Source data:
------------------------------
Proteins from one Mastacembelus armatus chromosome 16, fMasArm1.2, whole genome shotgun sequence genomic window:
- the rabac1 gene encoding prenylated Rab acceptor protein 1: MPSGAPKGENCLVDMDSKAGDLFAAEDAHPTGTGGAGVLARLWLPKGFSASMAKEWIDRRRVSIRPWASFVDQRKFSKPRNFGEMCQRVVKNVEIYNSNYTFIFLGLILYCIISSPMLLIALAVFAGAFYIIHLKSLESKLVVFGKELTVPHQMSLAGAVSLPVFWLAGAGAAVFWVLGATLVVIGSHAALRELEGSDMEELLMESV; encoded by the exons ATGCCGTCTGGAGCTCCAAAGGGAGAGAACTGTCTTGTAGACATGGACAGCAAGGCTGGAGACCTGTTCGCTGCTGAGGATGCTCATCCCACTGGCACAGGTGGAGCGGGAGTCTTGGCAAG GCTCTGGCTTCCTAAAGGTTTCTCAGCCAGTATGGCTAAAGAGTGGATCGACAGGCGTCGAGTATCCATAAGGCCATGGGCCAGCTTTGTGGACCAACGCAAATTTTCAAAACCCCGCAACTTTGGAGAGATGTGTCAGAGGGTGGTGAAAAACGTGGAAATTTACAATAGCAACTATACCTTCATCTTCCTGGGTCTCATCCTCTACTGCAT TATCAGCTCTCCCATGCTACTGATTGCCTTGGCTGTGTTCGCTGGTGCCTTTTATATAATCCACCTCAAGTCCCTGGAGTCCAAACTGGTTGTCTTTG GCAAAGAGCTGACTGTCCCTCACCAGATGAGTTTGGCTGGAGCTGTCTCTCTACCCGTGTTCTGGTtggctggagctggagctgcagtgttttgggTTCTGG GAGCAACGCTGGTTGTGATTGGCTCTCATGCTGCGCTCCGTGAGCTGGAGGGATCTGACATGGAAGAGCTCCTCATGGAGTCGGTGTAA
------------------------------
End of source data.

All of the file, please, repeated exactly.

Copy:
Proteins from one Mastacembelus armatus chromosome 16, fMasArm1.2, whole genome shotgun sequence genomic window:
- the rabac1 gene encoding prenylated Rab acceptor protein 1: MPSGAPKGENCLVDMDSKAGDLFAAEDAHPTGTGGAGVLARLWLPKGFSASMAKEWIDRRRVSIRPWASFVDQRKFSKPRNFGEMCQRVVKNVEIYNSNYTFIFLGLILYCIISSPMLLIALAVFAGAFYIIHLKSLESKLVVFGKELTVPHQMSLAGAVSLPVFWLAGAGAAVFWVLGATLVVIGSHAALRELEGSDMEELLMESV; encoded by the exons ATGCCGTCTGGAGCTCCAAAGGGAGAGAACTGTCTTGTAGACATGGACAGCAAGGCTGGAGACCTGTTCGCTGCTGAGGATGCTCATCCCACTGGCACAGGTGGAGCGGGAGTCTTGGCAAG GCTCTGGCTTCCTAAAGGTTTCTCAGCCAGTATGGCTAAAGAGTGGATCGACAGGCGTCGAGTATCCATAAGGCCATGGGCCAGCTTTGTGGACCAACGCAAATTTTCAAAACCCCGCAACTTTGGAGAGATGTGTCAGAGGGTGGTGAAAAACGTGGAAATTTACAATAGCAACTATACCTTCATCTTCCTGGGTCTCATCCTCTACTGCAT TATCAGCTCTCCCATGCTACTGATTGCCTTGGCTGTGTTCGCTGGTGCCTTTTATATAATCCACCTCAAGTCCCTGGAGTCCAAACTGGTTGTCTTTG GCAAAGAGCTGACTGTCCCTCACCAGATGAGTTTGGCTGGAGCTGTCTCTCTACCCGTGTTCTGGTtggctggagctggagctgcagtgttttgggTTCTGG GAGCAACGCTGGTTGTGATTGGCTCTCATGCTGCGCTCCGTGAGCTGGAGGGATCTGACATGGAAGAGCTCCTCATGGAGTCGGTGTAA